After surrendering unconditionally to the Allies in 1945, Japan was occupied by these allied powers for seven years. It was the period when every necessity of life was badly lacking as the nation struggled to recover from the devastation of World War II. There is a well-known episode of a public prosecutor who refused to eat anything from the black-market and he soon died of malnutrition. That was how serious the food shortage was.
The occupation forces, often referred to in Japan as the GHQ (general head-quarters) is well-remembered as those who introduced democracy by implementing a new Peace Constitution or enacting a modern trade union legislation. Equally, they were very keen to bring-in new ways of Western life out of strong business interests. For example, when the school meal program started, bread was served instead of rice and stew not miso-soup (and that was still the case in my school days in the 1960s).
One Blanche Appleton at the GHQ was in charge of food programs who judged that too much soy beans is spent on manufacturing soy sauce when this grain was in shortage. Her plan was to re-direct the consumption of soy beans to feed more cattle as she was confident that the Americans can change the Japanese food culture by importing tonnes of tomato ketchup and replace soy sauce.
As the allocation of soy beans went down drastically, 1,500 soy sauce manufacturing plants went out of business. Nevertheless, one company quickly developed a new method of producing the sauce. It saved the whole industry from collapsing because they shared this new production method with the rest of the manufacturers. They minimised their competition to save the culture and a way of life which had a proud history of more than 700 years.
Today, soy sauce is available in more than 100 countries and 900,000,000 bottles are consumed every year. And whilst tomato ketchup did not take over the Japanese cuisine, it is widely used in Japan as well. In fact, mixing ketchup and soy sauce is quite good with some food like fried chicken.
The lesson I wish to stress from this anecdote is that there could be similar stories in the international work that we do. Even the ones with good will and intention, we could still be damaging or even destroying the local culture or practices. Often the recipients of our solidarity work are in a weaker position financially and it can be hard for them to say “no” to our offers. And donors may be in their comfort zone, resting in their ivory tower and has no mind to learn from the local context to build its work bottoms-up.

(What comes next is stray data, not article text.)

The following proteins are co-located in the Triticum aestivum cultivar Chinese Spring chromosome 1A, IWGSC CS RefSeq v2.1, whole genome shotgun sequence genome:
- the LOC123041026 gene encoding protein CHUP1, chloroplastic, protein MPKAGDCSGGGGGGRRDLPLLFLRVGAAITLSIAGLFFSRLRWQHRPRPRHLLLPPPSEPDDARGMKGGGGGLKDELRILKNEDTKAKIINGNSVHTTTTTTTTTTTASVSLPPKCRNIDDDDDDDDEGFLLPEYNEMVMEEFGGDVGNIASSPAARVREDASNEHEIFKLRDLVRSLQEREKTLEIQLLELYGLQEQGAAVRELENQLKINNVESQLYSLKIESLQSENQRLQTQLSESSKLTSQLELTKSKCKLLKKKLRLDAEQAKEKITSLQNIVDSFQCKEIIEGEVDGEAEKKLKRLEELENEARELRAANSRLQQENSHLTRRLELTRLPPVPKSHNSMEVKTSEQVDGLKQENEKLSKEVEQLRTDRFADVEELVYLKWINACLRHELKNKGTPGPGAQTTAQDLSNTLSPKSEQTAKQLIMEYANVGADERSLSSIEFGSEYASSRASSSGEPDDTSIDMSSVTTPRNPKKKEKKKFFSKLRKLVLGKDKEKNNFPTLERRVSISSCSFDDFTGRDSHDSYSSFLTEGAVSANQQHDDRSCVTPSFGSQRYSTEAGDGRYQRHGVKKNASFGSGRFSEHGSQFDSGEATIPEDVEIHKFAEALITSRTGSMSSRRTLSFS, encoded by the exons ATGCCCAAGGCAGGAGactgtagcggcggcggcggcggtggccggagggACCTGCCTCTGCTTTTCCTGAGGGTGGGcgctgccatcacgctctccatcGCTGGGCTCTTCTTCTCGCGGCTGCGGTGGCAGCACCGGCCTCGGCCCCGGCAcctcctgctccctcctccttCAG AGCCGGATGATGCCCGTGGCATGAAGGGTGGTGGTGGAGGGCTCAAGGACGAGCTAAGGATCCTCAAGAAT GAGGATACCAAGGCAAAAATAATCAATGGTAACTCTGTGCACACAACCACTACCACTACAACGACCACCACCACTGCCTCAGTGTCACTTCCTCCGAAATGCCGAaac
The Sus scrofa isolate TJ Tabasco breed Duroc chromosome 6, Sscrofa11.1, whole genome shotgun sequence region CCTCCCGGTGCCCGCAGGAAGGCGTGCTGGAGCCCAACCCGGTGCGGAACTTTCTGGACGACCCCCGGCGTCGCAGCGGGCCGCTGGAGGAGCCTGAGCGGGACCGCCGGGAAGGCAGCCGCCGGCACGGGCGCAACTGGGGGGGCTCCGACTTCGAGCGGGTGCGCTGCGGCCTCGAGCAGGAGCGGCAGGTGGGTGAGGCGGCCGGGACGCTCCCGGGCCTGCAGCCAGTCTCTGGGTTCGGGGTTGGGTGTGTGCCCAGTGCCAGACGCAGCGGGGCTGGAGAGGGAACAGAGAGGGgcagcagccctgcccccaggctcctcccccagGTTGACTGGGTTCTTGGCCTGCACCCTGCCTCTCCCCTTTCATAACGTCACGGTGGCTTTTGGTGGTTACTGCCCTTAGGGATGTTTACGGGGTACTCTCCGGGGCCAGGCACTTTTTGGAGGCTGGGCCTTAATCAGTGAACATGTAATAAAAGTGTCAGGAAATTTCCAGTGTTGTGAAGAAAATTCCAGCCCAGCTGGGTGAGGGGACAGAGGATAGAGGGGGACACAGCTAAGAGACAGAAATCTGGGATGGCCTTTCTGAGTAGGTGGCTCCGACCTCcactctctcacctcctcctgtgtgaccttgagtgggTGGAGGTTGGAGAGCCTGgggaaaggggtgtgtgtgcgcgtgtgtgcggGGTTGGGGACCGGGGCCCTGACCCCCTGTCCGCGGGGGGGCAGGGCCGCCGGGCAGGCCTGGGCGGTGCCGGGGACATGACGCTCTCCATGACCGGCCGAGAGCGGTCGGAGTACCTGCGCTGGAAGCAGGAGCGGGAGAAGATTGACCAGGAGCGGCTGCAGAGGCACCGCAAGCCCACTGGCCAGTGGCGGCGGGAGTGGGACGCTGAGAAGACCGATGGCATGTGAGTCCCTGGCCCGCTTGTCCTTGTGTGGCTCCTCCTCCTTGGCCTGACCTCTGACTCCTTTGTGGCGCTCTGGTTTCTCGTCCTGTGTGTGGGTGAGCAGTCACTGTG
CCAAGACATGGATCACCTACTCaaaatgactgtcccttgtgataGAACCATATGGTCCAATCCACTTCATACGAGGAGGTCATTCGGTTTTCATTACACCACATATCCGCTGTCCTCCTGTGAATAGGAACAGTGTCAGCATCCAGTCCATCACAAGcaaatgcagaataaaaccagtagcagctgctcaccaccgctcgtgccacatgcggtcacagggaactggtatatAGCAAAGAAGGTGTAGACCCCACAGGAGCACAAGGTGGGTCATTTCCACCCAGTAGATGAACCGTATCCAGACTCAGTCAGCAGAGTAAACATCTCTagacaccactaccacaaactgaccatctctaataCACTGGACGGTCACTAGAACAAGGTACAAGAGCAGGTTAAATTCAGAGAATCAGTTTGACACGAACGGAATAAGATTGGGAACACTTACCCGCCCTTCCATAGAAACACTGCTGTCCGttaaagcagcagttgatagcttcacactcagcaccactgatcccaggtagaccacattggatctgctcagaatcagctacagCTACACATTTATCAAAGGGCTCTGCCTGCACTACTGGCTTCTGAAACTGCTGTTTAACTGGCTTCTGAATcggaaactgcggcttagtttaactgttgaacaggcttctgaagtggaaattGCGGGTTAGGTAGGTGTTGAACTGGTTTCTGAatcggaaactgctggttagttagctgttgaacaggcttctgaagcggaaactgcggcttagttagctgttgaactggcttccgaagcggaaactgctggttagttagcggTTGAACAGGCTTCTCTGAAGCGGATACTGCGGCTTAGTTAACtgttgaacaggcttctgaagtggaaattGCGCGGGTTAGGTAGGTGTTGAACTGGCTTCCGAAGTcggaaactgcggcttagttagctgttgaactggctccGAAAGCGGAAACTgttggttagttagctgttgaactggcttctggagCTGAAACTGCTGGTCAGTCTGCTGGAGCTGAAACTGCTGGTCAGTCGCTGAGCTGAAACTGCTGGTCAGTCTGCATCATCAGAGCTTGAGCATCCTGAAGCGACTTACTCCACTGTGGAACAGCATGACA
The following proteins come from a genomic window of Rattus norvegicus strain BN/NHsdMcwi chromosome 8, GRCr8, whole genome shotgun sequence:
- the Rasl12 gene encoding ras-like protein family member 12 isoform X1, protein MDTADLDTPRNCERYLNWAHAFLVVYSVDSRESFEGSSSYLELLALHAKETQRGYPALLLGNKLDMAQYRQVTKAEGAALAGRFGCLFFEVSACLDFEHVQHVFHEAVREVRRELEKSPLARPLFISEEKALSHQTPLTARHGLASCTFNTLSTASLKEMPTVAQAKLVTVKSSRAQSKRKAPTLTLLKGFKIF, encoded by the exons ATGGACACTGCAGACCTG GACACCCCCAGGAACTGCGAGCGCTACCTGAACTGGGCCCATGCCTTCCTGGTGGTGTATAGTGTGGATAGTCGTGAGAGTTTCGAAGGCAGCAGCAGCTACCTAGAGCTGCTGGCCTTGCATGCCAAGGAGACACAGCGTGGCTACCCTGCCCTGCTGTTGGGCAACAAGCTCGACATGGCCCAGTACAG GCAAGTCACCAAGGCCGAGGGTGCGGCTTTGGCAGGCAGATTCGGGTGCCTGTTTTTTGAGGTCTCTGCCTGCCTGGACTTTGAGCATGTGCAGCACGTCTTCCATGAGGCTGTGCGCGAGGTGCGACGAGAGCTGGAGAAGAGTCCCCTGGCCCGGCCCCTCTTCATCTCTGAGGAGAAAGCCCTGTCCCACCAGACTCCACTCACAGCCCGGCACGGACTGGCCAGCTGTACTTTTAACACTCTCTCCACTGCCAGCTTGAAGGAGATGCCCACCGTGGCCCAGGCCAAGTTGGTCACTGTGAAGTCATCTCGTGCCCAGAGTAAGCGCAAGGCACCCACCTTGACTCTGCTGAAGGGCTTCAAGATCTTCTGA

My British friend Celia lived and worked in South Africa during the Apartheid days to fight the oppressive regime. And she was trusted by her comrades. Together, they saw many wise men and women descending to their soils and preaching campaigns that were so out of context to the local realities. It was hard to keep a straight face and not to burst out-loud in laughter, she once told me. They only did so when the visitor left the meeting room and the door was shut.
Well the text is getting very long so I will stop here for now and will continue later but I wish to post here my report of a solidarity campaign which was in essence a fusion of local and international cultures; not one taking over the other. Some learnt and accepted that their experiences from the ‘advanced’ countries were not feasible in the local context. Local leaders realised that international support does not always mean intervention to their political work. Some organisations had resources that they could share with the local union in dispute but at the picket-line that they visited, they saw activism that the money can’t buy. And me, I was in the centre of all these development and it was almost like an all-out-war that I have never experienced in my work!